A national LGBT thinktank has released findings on the economic impact of same-sex marriage in Pennsylvania.
The Williams Institute, in partnership with Credit Suisse, found that extending marriage to same-sex couples in the Keystone State will generate up to $92 million for the state and local economies over three years, with a $42-$58.9-million boost in the first year alone.
“Same-sex couples and their out-of-town guests spend money to celebrate weddings,” said study author M.V. Lee Badgett. “As we have seen in states that already extend marriage to same-sex couples, this spending boost can lead to an influx of tourism dollars that benefit local businesses and an increase in state and local tax revenue.”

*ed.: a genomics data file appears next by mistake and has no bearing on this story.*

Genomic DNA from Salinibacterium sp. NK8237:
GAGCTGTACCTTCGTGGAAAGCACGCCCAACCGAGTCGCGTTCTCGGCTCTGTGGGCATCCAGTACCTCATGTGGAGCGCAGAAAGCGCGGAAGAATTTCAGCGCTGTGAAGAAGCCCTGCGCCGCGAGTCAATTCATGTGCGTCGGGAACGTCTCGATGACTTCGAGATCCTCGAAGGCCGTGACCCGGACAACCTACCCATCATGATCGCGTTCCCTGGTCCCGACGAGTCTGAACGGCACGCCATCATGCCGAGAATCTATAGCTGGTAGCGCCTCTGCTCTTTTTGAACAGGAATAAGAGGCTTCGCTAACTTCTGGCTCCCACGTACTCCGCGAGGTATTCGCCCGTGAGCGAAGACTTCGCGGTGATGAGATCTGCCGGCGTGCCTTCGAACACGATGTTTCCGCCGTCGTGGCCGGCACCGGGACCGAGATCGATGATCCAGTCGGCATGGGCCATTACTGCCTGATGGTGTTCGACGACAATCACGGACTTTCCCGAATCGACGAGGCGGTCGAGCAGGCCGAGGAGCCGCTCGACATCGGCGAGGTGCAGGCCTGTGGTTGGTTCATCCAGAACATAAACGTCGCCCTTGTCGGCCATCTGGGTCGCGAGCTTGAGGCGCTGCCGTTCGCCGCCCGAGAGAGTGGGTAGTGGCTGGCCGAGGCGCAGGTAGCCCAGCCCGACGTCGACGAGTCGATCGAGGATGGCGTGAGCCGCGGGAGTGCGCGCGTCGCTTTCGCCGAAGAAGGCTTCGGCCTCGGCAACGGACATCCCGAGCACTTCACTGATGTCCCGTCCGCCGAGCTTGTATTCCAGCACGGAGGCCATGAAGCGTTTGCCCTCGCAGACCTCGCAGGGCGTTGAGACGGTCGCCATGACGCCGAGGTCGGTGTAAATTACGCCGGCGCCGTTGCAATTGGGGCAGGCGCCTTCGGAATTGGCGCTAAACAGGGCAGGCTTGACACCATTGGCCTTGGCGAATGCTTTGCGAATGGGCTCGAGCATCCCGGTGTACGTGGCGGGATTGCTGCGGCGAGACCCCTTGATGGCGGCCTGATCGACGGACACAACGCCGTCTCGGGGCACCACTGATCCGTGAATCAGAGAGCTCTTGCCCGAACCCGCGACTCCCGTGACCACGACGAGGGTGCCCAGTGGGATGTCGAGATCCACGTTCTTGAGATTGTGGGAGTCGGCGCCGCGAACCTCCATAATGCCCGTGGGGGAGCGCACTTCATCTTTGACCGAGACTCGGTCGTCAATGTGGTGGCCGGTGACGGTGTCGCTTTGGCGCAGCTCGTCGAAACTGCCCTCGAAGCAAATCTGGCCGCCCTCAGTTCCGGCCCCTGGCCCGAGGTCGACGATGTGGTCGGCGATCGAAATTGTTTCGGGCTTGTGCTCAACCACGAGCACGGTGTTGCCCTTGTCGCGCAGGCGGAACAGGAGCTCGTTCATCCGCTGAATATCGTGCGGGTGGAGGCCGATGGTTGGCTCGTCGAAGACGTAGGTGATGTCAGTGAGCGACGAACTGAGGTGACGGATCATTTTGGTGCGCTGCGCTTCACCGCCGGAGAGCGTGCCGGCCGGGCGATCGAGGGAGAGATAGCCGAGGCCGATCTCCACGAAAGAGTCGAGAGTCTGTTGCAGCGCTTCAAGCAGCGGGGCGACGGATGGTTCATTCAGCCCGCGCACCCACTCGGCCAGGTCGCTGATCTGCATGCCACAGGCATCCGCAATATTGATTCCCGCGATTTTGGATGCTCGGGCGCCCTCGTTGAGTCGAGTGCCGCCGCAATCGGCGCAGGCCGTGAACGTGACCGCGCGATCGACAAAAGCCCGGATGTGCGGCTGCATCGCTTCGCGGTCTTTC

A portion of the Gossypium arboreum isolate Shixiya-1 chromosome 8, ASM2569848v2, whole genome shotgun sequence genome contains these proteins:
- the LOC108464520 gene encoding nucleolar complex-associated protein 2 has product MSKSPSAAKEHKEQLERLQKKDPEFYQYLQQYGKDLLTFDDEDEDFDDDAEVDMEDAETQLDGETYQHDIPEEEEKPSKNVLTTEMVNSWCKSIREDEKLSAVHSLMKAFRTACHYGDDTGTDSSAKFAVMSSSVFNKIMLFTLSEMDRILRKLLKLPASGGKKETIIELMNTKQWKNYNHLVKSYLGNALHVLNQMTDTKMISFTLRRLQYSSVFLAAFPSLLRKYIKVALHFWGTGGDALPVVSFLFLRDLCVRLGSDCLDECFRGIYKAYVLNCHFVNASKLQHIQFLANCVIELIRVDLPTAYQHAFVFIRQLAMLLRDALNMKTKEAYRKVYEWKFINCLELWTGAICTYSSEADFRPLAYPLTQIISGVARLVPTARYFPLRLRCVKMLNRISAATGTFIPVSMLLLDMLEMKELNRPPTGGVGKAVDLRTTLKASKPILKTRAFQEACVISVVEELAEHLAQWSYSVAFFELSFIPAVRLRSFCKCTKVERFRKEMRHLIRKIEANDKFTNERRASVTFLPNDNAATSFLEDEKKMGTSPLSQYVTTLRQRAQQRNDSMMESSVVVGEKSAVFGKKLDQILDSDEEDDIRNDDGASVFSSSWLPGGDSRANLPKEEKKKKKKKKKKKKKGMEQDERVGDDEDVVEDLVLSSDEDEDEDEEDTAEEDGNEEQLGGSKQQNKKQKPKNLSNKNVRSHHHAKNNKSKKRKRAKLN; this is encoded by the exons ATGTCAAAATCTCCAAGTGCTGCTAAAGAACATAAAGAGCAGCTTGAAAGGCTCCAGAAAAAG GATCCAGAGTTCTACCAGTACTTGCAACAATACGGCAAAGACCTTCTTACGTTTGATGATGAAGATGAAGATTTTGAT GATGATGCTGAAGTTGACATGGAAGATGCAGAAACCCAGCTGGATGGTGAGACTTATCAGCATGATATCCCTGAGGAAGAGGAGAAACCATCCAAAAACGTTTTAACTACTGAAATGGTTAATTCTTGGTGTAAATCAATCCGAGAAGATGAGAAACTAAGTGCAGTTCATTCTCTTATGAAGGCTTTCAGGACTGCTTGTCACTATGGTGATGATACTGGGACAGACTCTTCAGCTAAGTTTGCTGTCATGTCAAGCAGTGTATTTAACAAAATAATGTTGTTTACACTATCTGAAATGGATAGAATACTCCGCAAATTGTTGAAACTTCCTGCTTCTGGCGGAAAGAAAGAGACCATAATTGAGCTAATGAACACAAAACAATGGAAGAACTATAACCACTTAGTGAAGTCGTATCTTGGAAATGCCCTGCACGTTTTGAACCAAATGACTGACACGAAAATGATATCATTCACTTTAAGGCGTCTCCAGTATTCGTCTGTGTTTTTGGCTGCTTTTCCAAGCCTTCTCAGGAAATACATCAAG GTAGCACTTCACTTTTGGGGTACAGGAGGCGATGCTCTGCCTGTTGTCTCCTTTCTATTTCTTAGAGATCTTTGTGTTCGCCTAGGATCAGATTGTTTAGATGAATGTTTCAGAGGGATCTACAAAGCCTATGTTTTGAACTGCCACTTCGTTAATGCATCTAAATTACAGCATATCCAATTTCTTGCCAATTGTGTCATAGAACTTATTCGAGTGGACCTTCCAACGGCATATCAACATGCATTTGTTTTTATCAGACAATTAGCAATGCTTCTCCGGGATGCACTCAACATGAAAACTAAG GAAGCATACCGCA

The study said the boost in Pennsylvania will include $4.2-$5.8 million in sales-tax revenue to state and local coffers, while approximately 812-1,142 jobs will be created. Direct wedding spending is estimated to generate $51-$72 million and out-of-state guest spending between $5-$19 million, for a total of $65-$92 million in combined spending.
The study said Southern states lagging behind in marriage equality stand to gain up to $733 million.
Of the 22,336 same-sex couples in Pennsylvania, up to 11,168 planned to marry within three years of it becoming legal in the commonwealth, according to Census data.
— Ryan Kasley